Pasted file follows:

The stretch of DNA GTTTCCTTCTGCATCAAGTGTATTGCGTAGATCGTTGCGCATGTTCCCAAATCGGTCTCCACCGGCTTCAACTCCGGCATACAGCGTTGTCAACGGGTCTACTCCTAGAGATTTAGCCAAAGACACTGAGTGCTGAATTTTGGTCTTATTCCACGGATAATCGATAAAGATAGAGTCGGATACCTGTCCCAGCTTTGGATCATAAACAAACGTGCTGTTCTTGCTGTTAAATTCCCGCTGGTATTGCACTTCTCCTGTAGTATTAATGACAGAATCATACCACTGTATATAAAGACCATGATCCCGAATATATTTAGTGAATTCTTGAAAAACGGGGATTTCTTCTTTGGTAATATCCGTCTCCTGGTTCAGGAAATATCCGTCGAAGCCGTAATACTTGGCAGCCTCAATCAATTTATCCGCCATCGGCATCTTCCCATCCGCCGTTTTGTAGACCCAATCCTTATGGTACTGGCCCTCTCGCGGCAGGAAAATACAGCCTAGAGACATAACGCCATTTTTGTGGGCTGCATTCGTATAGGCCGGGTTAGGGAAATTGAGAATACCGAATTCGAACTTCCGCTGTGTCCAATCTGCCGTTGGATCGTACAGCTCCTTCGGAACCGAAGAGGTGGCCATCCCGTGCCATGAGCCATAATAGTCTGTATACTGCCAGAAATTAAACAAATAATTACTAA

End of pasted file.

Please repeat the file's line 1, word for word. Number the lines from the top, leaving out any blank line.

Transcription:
The stretch of DNA GTTTCCTTCTGCATCAAGTGTATTGCGTAGATCGTTGCGCATGTTCCCAAATCGGTCTCCACCGGCTTCAACTCCGGCATACAGCGTTGTCAACGGGTCTACTCCTAGAGATTTAGCCAAAGACACTGAGTGCTGAATTTTGGTCTTATTCCACGGATAATCGATAAAGATAGAGTCGGATACCTGTCCCAGCTTTGGATCATAAACAAACGTGCTGTTCTTGCTGTTAAATTCCCGCTGGTATTGCACTTCTCCTGTAGTATTAATGACAGAATCATACCACTGTATATAAAGACCATGATCCCGAATATATTTAGTGAATTCTTGAAAAACGGGGATTTCTTCTTTGGTAATATCCGTCTCCTGGTTCAGGAAATATCCGTCGAAGCCGTAATACTTGGCAGCCTCAATCAATTTATCCGCCATCGGCATCTTCCCATCCGCCGTTTTGTAGACCCAATCCTTATGGTACTGGCCCTCTCGCGGCAGGAAAATACAGCCTAGAGACATAACGCCATTTTTGTGGGCTGCATTCGTATAGGCCGGGTTAGGGAAATTGAGAATACCGAATTCGAACTTCCGCTGTGTCCAATCTGCCGTTGGATCGTACAGCTCCTTCGGAACCGAAGAGGTGGCCATCCCGTGCCATGAGCCATAATAGTCTGTATACTGCCAGAAATTAAACAAATAATTACTAA